Theory in practice
I’m still pondering a reply to Jerry Taylor’s thoughtful comment — seems like it requires something substantive, and I never have time for substance. Sigh.
But let me just throw out one quick observation.
One reason why folks who push for cost-benefit analyses and libertarians alike drive me crazy is this: In the real world, their ideas are co-opted and used in service of corruption and cronyism, and they don’t seem to notice.
For instance: You think there was ever a cost-benefit analysis run on this fiasco? Of course not. When the powers-that-be get an idea like this in their head, they battle for it on political terrain, not in bean-counting terms. So we have a billion a day going down the drain. But a few millions to tear down a dam? All the sudden the exact numerical ratio of expense to payoff is important.
They pull out CBA when they want to slow something down, trip it up — they wage political battle by proxy, via bean counting. To advocate for the widespread use of CBA — as opposed to advocating for what you believe in on political grounds — is to offer de facto support for holding worthwhile endeavors that threaten the PTB to much higher standards than the PTB hold themselves.
So too with libertarianism. While in pure theory libertarianism despises all government interference and manipulation in markets alike, in practice libertarians are trotted out to argue against interventions meant to benefit the poor and disenfranchised. As for subsidies and favors channeled to wealthy political contributors, well, libertarians seem to get less worked up about that. How strong, organized, and persistent is libertarian opposition to agribusiness subsidies? How effective?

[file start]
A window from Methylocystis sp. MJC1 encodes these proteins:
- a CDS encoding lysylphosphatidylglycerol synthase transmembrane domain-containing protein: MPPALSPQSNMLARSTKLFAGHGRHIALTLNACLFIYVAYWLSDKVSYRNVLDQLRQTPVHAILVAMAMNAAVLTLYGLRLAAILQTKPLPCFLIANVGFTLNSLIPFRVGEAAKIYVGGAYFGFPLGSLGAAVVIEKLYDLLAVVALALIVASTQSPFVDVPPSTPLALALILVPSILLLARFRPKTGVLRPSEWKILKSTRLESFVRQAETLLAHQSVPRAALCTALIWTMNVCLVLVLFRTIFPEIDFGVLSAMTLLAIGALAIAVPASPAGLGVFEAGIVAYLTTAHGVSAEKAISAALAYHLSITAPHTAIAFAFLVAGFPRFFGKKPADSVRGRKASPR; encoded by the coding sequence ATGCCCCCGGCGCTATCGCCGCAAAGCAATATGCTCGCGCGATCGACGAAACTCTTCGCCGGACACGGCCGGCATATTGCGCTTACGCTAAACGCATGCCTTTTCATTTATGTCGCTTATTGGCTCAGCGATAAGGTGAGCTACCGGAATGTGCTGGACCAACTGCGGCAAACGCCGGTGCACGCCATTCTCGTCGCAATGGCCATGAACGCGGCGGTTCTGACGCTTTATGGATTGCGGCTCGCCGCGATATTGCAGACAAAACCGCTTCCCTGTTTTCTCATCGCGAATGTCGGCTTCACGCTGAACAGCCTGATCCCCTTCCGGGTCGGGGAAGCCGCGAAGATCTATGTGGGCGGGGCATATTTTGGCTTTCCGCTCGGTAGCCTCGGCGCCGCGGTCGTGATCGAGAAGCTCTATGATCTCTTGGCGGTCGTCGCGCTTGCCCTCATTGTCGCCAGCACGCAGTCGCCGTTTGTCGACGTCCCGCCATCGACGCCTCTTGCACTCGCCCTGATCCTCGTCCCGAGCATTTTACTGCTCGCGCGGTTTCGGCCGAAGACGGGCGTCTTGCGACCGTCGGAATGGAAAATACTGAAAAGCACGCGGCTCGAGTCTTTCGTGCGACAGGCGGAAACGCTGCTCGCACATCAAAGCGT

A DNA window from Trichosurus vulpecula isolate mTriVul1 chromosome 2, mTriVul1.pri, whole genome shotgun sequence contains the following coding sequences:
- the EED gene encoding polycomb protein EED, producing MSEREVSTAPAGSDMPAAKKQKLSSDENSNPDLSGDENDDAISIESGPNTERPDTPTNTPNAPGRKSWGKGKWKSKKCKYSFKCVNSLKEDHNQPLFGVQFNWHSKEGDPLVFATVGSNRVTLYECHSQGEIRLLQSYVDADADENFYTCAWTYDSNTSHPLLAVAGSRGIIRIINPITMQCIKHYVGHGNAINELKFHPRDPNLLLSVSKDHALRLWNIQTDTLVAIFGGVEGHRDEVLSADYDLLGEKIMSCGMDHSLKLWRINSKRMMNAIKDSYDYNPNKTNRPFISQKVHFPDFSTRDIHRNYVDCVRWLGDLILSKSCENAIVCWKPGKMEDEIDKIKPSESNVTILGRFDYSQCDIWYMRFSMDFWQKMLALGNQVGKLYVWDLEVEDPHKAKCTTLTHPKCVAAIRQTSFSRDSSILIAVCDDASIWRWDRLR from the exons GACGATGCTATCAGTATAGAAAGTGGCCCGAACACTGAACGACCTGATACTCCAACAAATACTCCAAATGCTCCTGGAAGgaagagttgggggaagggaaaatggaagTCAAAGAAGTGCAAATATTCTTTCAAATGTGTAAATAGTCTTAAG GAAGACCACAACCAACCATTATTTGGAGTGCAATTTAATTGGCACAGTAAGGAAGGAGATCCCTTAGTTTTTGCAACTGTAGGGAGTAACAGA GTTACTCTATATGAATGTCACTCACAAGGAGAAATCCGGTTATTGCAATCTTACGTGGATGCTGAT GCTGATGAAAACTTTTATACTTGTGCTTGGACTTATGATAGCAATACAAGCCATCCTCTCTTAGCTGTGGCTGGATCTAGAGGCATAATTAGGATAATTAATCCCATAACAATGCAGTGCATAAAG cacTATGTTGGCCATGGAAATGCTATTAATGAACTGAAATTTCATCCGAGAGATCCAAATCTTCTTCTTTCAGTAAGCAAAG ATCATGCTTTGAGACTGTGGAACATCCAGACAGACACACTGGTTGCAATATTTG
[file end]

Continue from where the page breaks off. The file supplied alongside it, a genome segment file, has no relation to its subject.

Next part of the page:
The point — which admittedly I’m not expressing very well — is not that any particular CBA advocate or libertarian is a hypocrite. The point is that they seem blithely, almost willfully, ignorant of the real-world effects of their theories. It’s comforting to take refuge in theory. It’s clean and cozy. But no matter how intellectually consistent you may be, you are not blameless when other less scrupulous folk use your work toward malevolent ends. You — we all — have an obligation to be aware of the lay of the political land, and to fashion our advocacy accordingly.